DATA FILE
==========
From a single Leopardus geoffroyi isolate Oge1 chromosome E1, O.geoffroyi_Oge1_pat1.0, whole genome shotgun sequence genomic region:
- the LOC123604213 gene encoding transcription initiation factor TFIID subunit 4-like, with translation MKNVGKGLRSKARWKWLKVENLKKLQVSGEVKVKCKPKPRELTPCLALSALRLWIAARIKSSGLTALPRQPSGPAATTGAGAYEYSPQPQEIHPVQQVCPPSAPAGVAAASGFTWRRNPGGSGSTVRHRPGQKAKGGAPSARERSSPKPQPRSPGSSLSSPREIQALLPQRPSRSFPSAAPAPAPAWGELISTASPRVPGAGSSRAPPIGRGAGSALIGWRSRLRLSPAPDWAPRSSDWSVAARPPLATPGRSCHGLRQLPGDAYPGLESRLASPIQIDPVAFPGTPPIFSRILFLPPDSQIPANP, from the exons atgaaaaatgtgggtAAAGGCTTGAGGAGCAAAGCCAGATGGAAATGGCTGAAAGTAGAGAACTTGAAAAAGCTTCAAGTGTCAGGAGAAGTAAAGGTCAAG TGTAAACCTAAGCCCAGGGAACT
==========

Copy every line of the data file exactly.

From a single Leopardus geoffroyi isolate Oge1 chromosome E1, O.geoffroyi_Oge1_pat1.0, whole genome shotgun sequence genomic region:
- the LOC123604213 gene encoding transcription initiation factor TFIID subunit 4-like, with translation MKNVGKGLRSKARWKWLKVENLKKLQVSGEVKVKCKPKPRELTPCLALSALRLWIAARIKSSGLTALPRQPSGPAATTGAGAYEYSPQPQEIHPVQQVCPPSAPAGVAAASGFTWRRNPGGSGSTVRHRPGQKAKGGAPSARERSSPKPQPRSPGSSLSSPREIQALLPQRPSRSFPSAAPAPAPAWGELISTASPRVPGAGSSRAPPIGRGAGSALIGWRSRLRLSPAPDWAPRSSDWSVAARPPLATPGRSCHGLRQLPGDAYPGLESRLASPIQIDPVAFPGTPPIFSRILFLPPDSQIPANP, from the exons atgaaaaatgtgggtAAAGGCTTGAGGAGCAAAGCCAGATGGAAATGGCTGAAAGTAGAGAACTTGAAAAAGCTTCAAGTGTCAGGAGAAGTAAAGGTCAAG TGTAAACCTAAGCCCAGGGAACT